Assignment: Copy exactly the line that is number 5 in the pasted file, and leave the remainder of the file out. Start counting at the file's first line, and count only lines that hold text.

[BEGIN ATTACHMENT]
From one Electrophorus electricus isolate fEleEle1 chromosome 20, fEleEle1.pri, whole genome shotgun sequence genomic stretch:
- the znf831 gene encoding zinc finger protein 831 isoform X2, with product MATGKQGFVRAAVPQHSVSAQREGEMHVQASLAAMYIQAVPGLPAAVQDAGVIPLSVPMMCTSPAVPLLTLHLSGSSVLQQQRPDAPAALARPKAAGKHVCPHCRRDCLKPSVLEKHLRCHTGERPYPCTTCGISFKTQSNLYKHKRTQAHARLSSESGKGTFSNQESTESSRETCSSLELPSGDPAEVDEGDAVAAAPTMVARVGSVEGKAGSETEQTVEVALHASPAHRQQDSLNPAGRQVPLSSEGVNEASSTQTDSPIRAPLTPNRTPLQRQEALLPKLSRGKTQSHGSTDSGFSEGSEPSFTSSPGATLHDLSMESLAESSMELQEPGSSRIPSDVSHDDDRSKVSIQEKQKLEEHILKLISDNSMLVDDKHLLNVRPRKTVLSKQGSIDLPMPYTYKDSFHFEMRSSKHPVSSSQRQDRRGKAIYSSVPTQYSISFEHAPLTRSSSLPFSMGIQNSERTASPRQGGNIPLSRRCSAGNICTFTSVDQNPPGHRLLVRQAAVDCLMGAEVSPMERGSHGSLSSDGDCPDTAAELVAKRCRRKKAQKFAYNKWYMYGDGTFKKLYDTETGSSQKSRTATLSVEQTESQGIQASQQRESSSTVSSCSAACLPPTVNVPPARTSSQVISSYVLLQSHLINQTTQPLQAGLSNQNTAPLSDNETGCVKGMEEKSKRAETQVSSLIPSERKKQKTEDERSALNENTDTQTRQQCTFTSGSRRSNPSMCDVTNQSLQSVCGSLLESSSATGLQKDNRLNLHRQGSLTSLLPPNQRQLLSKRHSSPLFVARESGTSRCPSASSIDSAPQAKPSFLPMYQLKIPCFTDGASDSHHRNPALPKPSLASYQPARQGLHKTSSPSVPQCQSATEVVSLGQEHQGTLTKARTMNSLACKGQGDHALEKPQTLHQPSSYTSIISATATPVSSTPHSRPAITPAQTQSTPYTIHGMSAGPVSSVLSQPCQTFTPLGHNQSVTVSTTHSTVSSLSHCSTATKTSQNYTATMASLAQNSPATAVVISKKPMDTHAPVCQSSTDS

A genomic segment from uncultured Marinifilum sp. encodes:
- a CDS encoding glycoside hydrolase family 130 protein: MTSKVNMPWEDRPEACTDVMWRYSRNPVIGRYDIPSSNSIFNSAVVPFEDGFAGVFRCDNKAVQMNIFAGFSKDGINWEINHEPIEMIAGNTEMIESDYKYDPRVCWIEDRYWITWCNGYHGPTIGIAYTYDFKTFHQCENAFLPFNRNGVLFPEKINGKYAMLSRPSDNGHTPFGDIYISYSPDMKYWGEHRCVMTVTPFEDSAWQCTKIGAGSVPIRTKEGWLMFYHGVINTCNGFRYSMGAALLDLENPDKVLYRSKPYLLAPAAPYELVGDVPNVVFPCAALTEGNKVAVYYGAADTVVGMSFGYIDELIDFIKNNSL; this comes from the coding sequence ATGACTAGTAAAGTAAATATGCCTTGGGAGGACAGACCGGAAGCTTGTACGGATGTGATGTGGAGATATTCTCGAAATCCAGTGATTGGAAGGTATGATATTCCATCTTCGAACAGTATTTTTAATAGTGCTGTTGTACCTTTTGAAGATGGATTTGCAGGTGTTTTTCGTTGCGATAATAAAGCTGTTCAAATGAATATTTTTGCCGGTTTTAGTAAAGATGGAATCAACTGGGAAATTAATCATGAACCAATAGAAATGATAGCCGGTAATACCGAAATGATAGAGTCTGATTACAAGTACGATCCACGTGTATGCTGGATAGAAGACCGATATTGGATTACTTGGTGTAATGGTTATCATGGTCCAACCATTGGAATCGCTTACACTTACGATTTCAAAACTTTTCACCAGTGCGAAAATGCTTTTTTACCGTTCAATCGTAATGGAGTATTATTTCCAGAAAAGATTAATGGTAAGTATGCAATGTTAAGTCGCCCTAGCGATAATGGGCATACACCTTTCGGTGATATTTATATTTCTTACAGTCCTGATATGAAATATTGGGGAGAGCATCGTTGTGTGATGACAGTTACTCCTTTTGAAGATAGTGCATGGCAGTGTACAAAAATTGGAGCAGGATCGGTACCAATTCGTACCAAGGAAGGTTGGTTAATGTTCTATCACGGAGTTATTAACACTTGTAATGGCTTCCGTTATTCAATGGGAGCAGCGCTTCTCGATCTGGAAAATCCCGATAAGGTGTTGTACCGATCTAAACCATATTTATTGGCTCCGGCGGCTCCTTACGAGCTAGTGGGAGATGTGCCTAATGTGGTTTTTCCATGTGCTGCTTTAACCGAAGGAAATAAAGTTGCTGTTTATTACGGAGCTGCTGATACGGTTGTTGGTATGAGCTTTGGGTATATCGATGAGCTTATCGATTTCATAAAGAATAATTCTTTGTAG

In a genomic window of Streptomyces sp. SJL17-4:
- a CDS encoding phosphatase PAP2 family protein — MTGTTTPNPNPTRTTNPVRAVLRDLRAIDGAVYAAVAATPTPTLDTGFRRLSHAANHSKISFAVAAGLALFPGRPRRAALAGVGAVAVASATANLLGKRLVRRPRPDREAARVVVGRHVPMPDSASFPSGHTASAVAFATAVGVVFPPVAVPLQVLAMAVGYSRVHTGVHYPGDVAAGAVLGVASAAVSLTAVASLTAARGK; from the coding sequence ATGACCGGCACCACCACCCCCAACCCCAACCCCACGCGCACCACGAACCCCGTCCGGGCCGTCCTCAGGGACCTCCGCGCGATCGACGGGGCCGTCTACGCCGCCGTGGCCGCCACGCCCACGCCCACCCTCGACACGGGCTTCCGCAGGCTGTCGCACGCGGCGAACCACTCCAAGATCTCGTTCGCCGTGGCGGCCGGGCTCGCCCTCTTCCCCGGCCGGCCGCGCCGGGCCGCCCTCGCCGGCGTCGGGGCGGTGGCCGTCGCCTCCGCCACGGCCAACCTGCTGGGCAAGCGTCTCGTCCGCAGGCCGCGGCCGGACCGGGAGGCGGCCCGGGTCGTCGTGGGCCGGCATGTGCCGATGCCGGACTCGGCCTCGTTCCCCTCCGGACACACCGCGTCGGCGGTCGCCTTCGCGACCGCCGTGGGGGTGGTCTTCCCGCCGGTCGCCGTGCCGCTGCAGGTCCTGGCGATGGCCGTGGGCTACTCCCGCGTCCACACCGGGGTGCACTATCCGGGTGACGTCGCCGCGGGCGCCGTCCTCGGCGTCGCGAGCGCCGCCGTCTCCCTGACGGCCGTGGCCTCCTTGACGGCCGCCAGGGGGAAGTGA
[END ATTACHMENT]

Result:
In a genomic window of Streptomyces sp. SJL17-4: